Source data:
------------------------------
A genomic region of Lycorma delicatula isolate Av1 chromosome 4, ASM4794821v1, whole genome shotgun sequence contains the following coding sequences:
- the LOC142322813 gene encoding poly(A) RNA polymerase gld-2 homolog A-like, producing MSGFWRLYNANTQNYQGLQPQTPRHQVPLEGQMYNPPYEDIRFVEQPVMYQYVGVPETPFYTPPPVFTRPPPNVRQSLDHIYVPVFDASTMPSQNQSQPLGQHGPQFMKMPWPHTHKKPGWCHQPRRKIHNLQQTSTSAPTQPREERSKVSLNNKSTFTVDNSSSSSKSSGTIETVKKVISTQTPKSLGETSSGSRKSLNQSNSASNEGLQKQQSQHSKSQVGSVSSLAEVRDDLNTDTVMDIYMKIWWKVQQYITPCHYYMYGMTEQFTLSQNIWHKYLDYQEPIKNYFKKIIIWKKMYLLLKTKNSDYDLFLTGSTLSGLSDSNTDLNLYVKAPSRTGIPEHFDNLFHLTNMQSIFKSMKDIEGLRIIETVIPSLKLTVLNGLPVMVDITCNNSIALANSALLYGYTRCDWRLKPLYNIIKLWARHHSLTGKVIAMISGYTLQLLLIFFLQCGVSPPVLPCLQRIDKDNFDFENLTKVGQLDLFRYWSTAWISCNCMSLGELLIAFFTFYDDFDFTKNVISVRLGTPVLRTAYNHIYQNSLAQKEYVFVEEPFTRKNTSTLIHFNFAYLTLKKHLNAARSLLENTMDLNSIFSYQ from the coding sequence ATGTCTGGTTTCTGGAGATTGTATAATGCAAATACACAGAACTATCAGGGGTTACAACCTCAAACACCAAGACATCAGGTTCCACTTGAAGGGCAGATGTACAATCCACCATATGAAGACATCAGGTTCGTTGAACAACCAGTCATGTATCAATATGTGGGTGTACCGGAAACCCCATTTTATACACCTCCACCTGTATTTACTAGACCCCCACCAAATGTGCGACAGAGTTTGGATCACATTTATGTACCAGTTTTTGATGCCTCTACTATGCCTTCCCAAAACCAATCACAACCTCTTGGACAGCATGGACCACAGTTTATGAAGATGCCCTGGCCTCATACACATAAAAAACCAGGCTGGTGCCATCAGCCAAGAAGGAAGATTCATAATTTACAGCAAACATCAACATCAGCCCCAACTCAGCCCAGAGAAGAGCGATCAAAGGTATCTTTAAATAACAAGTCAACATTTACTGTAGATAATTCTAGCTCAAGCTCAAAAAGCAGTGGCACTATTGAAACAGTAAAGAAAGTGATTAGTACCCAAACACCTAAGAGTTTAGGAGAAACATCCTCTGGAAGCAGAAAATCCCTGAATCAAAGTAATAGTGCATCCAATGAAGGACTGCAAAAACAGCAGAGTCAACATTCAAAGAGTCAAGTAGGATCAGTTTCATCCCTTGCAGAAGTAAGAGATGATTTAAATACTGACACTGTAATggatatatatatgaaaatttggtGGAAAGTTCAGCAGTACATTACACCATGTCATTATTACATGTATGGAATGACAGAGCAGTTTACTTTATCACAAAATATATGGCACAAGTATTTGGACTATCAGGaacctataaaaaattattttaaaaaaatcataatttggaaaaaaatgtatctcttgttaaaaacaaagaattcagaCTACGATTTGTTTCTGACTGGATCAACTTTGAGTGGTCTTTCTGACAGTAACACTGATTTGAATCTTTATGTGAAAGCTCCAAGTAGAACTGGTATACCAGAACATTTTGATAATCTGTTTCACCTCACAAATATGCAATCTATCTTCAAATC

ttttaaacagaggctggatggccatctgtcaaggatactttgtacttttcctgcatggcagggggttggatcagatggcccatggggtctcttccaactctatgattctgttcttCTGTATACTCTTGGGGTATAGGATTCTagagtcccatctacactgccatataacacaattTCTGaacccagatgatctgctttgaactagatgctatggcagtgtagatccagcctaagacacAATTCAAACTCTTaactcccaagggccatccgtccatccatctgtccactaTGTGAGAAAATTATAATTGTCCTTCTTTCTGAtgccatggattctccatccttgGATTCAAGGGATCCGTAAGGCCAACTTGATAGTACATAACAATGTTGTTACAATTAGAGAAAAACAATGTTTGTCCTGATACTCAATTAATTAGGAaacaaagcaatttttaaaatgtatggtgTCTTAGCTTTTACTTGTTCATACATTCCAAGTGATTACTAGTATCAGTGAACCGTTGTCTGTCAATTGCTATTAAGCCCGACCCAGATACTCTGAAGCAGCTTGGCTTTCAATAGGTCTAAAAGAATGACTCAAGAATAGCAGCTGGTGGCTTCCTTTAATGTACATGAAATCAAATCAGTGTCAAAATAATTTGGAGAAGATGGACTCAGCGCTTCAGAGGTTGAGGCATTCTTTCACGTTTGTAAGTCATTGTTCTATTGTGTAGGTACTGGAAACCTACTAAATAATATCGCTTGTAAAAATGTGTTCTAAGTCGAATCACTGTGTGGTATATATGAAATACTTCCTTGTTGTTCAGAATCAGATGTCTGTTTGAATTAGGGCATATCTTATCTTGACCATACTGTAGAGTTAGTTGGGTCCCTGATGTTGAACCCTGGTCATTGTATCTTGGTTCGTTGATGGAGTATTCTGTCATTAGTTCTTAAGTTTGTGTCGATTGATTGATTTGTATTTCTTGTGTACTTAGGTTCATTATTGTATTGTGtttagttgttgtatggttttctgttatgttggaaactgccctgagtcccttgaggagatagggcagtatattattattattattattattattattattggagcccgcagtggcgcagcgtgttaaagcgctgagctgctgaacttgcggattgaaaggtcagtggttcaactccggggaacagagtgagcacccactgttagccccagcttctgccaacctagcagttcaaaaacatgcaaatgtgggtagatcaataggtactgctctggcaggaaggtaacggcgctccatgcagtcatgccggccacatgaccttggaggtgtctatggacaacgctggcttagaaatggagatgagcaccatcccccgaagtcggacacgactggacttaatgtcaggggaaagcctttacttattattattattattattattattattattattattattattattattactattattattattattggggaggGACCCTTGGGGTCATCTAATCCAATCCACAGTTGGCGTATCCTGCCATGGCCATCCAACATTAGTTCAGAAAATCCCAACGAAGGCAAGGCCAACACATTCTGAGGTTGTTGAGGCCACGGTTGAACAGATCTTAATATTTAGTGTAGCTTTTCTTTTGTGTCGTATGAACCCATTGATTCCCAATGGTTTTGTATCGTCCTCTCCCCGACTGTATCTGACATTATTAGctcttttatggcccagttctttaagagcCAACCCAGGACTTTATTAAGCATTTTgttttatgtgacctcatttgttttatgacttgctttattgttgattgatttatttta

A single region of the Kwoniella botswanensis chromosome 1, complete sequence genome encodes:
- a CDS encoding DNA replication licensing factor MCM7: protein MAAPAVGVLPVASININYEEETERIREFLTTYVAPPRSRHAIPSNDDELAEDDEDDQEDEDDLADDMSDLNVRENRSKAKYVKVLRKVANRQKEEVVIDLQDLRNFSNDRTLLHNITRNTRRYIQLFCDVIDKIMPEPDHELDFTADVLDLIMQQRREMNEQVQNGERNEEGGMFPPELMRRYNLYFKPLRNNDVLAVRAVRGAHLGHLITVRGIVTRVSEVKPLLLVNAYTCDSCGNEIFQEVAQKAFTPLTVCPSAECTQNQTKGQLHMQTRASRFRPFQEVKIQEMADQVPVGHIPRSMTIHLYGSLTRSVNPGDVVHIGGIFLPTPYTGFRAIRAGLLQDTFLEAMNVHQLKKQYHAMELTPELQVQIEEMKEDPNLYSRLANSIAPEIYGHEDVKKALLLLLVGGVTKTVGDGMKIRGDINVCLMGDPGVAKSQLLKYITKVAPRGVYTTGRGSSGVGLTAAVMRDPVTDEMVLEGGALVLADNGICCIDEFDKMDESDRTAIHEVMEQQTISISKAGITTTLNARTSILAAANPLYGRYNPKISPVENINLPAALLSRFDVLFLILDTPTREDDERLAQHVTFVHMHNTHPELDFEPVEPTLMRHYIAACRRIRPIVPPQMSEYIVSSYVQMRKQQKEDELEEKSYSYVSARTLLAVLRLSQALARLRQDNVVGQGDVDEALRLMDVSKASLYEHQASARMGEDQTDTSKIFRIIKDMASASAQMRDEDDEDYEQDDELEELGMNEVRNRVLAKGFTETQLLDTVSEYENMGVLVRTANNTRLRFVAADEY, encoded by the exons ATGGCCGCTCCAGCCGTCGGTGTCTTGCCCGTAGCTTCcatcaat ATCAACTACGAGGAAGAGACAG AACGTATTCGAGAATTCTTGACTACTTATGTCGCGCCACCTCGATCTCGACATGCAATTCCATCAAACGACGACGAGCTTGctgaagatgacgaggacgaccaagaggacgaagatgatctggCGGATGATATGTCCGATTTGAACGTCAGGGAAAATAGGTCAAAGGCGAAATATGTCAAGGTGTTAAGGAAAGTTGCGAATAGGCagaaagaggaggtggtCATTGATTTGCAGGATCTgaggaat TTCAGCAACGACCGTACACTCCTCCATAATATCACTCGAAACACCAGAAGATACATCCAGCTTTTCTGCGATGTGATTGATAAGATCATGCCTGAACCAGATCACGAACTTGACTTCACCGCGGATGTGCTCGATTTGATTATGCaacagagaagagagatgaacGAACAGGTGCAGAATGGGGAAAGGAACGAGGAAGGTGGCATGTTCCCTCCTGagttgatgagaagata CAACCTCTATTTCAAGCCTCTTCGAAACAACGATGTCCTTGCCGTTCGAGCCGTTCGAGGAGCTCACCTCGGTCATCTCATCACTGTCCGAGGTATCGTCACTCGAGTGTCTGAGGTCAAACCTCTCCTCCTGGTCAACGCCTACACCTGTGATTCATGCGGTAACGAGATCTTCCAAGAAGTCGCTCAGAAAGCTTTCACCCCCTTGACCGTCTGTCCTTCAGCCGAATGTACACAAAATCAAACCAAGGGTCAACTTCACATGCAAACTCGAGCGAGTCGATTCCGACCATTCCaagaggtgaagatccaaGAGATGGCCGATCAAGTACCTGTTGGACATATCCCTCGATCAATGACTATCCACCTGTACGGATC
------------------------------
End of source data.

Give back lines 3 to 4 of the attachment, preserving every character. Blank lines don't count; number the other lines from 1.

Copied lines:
ttttaaacagaggctggatggccatctgtcaaggatactttgtacttttcctgcatggcagggggttggatcagatggcccatggggtctcttccaactctatgattctgttcttCTGTATACTCTTGGGGTATAGGATTCTagagtcccatctacactgccatataacacaattTCTGaacccagatgatctgctttgaactagatgctatggcagtgtagatccagcctaagacacAATTCAAACTCTTaactcccaagggccatccgtccatccatctgtccactaTGTGAGAAAATTATAATTGTCCTTCTTTCTGAtgccatggattctccatccttgGATTCAAGGGATCCGTAAGGCCAACTTGATAGTACATAACAATGTTGTTACAATTAGAGAAAAACAATGTTTGTCCTGATACTCAATTAATTAGGAaacaaagcaatttttaaaatgtatggtgTCTTAGCTTTTACTTGTTCATACATTCCAAGTGATTACTAGTATCAGTGAACCGTTGTCTGTCAATTGCTATTAAGCCCGACCCAGATACTCTGAAGCAGCTTGGCTTTCAATAGGTCTAAAAGAATGACTCAAGAATAGCAGCTGGTGGCTTCCTTTAATGTACATGAAATCAAATCAGTGTCAAAATAATTTGGAGAAGATGGACTCAGCGCTTCAGAGGTTGAGGCATTCTTTCACGTTTGTAAGTCATTGTTCTATTGTGTAGGTACTGGAAACCTACTAAATAATATCGCTTGTAAAAATGTGTTCTAAGTCGAATCACTGTGTGGTATATATGAAATACTTCCTTGTTGTTCAGAATCAGATGTCTGTTTGAATTAGGGCATATCTTATCTTGACCATACTGTAGAGTTAGTTGGGTCCCTGATGTTGAACCCTGGTCATTGTATCTTGGTTCGTTGATGGAGTATTCTGTCATTAGTTCTTAAGTTTGTGTCGATTGATTGATTTGTATTTCTTGTGTACTTAGGTTCATTATTGTATTGTGtttagttgttgtatggttttctgttatgttggaaactgccctgagtcccttgaggagatagggcagtatattattattattattattattattattattggagcccgcagtggcgcagcgtgttaaagcgctgagctgctgaacttgcggattgaaaggtcagtggttcaactccggggaacagagtgagcacccactgttagccccagcttctgccaacctagcagttcaaaaacatgcaaatgtgggtagatcaataggtactgctctggcaggaaggtaacggcgctccatgcagtcatgccggccacatgaccttggaggtgtctatggacaacgctggcttagaaatggagatgagcaccatcccccgaagtcggacacgactggacttaatgtcaggggaaagcctttacttattattattattattattattattattattattattattattattattactattattattattattggggaggGACCCTTGGGGTCATCTAATCCAATCCACAGTTGGCGTATCCTGCCATGGCCATCCAACATTAGTTCAGAAAATCCCAACGAAGGCAAGGCCAACACATTCTGAGGTTGTTGAGGCCACGGTTGAACAGATCTTAATATTTAGTGTAGCTTTTCTTTTGTGTCGTATGAACCCATTGATTCCCAATGGTTTTGTATCGTCCTCTCCCCGACTGTATCTGACATTATTAGctcttttatggcccagttctttaagagcCAACCCAGGACTTTATTAAGCATTTTgttttatgtgacctcatttgttttatgacttgctttattgttgattgatttatttta

A single region of the Kwoniella botswanensis chromosome 1, complete sequence genome encodes: